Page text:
Red-shouldered Hawk

Common Name: Red-shouldered Hawk

Class:  Aves

Order: Falconiformes

Family: Accipitridae

Genus: Buteo

Species: Buteo lineatus

photo M. Noonan

Taxonomy/Description

The Red-shouldered hawk is a member of the Falconiformes order, the order of diurnal birds of prey.  It is also a buteo, the genus of robust birds, usually hawks.  The name “buteo” means hawk in Latin while “lineatus” means “striped” in Latin.

Red-shouldered Hawks are medium sized birds of prey, with the females being larger than the males. Males weigh about 550g (1.2lbs), are 43-58cm (17-23in) long, and have a wingspan of 96cm (36in).  Females weigh 700g (1.7lbs), are 48-61cm (19-24in) long, and have a wingspan of 105cm (42in).  They derive their name from their “red” shoulders; however, they also have a reddish chest and bars on their underside, which is usually light in color. 

photo M. Noonan

Habitat/Diet

Red-shouldered Hawks tend to live in more densely wooded areas than the Red-tailed Hawk, and appear to be negatively affected by human development.  Their habitat focuses around deciduous forests areas and often has a body of water nearby. 

Their favorite prey is small mammals such as mice, voles, and chipmunks.  However, they will also hunt amphibians, reptiles, and small birds such as House Sparrows, Mourning Doves, and European Starlings at bird feeders. 

Behavior/Reproduction

Red-shouldered Hawks hunt from a perch, however, they will sometimes fly low to ambush prey.  They may also hunt on the ground, waiting outside of the burrows of small mammals and pouncing on them when they come out.  They are often found lower in trees than the Red-tailed Hawk and are more difficult to spot.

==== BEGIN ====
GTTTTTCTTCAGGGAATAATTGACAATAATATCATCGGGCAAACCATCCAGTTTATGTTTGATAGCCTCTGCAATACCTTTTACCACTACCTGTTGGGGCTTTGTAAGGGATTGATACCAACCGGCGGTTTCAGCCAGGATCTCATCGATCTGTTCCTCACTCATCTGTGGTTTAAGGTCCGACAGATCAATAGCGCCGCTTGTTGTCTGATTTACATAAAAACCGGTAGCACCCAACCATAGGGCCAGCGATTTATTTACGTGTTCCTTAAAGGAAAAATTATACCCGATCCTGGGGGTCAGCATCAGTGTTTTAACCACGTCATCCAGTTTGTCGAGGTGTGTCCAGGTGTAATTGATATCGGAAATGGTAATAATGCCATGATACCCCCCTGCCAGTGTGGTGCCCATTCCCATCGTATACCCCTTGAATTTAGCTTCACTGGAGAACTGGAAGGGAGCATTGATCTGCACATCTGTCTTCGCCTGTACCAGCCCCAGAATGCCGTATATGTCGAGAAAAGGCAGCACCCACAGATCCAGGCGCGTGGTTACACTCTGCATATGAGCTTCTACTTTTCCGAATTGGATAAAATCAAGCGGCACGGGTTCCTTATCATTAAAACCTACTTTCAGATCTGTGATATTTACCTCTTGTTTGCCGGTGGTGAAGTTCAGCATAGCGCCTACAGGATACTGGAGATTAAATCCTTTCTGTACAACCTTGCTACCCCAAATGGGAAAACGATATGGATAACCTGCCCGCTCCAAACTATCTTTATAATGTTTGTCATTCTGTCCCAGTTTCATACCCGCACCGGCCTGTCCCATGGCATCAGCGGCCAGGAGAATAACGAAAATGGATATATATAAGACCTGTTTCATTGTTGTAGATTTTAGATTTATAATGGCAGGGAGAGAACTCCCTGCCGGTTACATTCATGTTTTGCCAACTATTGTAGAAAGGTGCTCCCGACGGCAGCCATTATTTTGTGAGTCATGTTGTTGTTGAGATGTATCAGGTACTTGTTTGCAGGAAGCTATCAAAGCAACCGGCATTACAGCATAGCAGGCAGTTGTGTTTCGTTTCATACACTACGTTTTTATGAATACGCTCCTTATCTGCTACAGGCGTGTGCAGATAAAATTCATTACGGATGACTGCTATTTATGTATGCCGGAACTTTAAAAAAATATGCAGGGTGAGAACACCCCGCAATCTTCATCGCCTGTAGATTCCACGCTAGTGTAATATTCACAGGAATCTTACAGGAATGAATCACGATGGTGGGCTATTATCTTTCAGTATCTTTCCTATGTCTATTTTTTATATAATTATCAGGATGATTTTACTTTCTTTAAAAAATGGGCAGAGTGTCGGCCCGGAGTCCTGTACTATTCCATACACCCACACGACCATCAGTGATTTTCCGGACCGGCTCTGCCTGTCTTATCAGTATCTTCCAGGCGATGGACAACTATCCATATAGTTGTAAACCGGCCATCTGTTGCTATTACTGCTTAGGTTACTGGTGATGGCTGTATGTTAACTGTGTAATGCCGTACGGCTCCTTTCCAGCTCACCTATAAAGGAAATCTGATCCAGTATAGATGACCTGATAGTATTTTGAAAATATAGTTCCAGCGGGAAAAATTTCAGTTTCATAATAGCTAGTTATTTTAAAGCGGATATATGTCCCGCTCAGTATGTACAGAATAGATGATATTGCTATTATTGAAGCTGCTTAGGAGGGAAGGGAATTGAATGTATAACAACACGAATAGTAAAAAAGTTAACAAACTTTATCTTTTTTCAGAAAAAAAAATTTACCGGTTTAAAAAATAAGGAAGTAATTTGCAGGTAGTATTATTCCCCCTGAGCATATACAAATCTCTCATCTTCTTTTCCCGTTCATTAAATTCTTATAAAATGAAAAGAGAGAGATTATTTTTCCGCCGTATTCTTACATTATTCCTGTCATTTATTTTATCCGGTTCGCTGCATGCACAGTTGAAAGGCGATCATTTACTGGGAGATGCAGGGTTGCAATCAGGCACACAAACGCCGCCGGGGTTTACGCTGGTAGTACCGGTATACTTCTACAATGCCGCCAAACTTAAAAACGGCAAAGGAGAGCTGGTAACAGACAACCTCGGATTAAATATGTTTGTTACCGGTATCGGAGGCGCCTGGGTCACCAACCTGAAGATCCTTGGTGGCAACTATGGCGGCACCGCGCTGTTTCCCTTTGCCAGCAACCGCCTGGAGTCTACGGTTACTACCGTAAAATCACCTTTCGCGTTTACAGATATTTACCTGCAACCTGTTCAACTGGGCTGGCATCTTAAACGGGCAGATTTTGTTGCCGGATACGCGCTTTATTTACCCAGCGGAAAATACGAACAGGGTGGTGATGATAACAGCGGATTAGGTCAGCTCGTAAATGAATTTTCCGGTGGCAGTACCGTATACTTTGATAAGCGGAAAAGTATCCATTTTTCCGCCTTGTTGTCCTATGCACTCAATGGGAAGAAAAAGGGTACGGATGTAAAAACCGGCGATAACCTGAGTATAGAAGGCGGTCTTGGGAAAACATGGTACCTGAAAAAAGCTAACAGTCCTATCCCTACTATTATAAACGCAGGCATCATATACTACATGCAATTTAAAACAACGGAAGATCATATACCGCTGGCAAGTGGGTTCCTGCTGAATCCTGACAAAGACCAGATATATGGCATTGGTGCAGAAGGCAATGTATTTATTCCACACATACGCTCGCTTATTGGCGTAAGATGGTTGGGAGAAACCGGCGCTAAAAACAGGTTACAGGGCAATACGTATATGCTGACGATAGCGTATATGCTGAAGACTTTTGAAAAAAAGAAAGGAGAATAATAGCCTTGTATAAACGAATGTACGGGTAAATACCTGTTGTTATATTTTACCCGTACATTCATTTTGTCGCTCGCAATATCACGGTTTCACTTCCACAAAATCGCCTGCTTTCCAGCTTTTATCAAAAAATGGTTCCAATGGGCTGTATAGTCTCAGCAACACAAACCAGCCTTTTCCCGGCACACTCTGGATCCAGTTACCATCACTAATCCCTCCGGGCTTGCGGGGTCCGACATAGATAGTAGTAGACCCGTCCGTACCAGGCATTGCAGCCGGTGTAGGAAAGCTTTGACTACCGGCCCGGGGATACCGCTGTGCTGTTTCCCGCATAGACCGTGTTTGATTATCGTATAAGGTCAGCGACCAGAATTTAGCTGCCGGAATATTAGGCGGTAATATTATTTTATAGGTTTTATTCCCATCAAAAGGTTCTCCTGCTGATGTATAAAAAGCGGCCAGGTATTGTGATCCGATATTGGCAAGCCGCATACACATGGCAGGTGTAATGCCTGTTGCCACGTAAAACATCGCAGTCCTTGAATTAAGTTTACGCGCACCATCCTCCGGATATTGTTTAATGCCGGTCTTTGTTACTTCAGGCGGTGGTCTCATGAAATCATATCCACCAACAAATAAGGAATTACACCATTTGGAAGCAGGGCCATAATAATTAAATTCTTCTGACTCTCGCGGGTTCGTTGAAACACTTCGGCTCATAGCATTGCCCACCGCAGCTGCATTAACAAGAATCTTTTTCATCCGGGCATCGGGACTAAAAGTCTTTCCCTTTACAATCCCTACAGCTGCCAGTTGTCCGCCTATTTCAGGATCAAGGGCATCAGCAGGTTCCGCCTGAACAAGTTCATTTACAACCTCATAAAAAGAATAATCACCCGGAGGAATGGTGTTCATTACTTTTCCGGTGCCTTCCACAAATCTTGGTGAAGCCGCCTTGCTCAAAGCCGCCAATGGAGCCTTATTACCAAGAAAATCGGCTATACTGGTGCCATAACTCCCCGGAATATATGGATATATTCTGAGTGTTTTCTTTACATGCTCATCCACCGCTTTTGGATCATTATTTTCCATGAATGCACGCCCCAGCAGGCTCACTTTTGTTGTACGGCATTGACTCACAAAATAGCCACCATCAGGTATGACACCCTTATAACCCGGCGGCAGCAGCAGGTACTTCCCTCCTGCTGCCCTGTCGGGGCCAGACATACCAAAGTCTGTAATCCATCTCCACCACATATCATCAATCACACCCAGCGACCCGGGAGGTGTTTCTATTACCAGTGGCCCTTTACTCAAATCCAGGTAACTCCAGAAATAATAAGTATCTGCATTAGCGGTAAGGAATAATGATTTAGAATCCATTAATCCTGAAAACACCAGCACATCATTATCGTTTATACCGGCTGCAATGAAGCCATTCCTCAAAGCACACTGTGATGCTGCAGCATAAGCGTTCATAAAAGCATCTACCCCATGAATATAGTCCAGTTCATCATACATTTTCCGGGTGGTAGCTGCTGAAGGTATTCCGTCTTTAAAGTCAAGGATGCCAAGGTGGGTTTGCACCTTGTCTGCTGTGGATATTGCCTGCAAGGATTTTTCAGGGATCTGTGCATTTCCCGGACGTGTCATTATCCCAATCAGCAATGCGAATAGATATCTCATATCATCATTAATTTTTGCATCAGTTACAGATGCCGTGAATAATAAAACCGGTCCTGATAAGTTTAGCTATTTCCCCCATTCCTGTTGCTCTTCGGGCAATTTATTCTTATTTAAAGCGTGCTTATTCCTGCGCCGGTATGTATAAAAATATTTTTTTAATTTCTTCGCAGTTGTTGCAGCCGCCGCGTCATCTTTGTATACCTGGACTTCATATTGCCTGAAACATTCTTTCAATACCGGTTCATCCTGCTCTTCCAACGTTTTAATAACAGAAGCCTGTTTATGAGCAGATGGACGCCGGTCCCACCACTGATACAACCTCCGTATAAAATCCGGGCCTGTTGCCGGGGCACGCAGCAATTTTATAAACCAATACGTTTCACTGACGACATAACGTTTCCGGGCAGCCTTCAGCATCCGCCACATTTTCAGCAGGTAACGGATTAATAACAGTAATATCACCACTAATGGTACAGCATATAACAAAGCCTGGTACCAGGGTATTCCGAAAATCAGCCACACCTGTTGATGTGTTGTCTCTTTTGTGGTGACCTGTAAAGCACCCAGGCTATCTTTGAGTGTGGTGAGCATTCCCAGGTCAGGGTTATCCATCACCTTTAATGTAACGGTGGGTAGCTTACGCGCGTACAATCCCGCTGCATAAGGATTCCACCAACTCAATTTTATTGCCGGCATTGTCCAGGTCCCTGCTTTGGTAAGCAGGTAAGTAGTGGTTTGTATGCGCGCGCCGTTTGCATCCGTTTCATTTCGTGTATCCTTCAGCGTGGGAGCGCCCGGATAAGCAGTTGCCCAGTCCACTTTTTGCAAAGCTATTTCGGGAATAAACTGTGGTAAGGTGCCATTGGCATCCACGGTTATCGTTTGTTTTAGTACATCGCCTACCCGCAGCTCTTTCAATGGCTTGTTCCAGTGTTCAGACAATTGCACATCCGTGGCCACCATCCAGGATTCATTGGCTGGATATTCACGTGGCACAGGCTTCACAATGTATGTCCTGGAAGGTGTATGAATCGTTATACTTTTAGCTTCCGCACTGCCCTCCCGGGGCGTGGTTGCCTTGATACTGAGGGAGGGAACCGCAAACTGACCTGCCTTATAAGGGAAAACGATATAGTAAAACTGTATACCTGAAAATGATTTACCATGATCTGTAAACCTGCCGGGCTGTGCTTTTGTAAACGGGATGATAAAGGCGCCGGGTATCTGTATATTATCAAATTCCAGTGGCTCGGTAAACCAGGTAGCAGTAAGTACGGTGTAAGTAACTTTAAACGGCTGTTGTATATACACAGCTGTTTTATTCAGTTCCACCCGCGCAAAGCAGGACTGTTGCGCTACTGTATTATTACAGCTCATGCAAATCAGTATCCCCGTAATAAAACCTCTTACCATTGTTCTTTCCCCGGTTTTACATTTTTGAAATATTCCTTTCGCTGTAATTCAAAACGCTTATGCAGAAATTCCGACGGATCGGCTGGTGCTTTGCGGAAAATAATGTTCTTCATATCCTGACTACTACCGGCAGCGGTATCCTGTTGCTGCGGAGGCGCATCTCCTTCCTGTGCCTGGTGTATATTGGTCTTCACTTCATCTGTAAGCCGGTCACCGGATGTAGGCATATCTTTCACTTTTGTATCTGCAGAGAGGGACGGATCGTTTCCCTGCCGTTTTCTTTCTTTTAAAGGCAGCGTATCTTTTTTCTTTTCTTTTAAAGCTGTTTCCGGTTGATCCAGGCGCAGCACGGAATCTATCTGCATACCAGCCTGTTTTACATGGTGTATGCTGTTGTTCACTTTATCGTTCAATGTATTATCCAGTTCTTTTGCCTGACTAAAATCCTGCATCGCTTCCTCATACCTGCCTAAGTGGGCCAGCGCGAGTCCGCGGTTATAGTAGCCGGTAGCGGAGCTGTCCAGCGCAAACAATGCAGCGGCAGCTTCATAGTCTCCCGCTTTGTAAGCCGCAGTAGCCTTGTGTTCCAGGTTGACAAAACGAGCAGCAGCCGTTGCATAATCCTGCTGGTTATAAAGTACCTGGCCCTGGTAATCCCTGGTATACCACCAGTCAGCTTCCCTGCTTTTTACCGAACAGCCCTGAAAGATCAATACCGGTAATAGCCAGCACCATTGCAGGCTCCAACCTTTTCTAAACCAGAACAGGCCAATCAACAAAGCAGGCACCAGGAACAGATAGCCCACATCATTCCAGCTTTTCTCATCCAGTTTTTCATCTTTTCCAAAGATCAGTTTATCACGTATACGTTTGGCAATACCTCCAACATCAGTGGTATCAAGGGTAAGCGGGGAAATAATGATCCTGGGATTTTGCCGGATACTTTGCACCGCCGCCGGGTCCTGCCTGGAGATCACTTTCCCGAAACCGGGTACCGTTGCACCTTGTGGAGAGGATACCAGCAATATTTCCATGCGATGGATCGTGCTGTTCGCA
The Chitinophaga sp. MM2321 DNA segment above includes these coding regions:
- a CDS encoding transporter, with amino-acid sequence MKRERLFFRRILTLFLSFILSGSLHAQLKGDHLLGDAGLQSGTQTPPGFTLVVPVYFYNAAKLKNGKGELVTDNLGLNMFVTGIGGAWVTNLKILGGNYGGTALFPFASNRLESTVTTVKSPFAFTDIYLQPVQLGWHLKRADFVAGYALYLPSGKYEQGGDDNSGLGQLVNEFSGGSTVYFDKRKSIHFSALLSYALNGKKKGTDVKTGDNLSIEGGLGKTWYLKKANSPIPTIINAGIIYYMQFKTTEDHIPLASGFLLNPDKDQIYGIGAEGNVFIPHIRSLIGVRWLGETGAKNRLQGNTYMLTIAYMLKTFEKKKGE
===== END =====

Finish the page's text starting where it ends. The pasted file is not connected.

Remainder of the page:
Red-shouldered Hawks are monogamous and males court females through a series of aerial maneuvers.  The female lays between 2 to 4 eggs which incubate for around 33 days.  Eggs hatch at different times with a time difference between hatching lasting up to 7 days.  The male brings food to the female while she broods the nest.  After 17 to 19 weeks the chicks become independent of the parents.

Where to see them in WNY

Red-shouldered Hawks cannot be as easily spotted as Red-tailed Hawks.  The best place to find them is in forested areas around a body of water.  One place like this in Western New York is a Wildlife Refuge like Iroquois National Wildlife Refuge.

 

CAC is a program of the Institute for the Study of Human-Animal Relations at Canisius College in Buffalo, NY.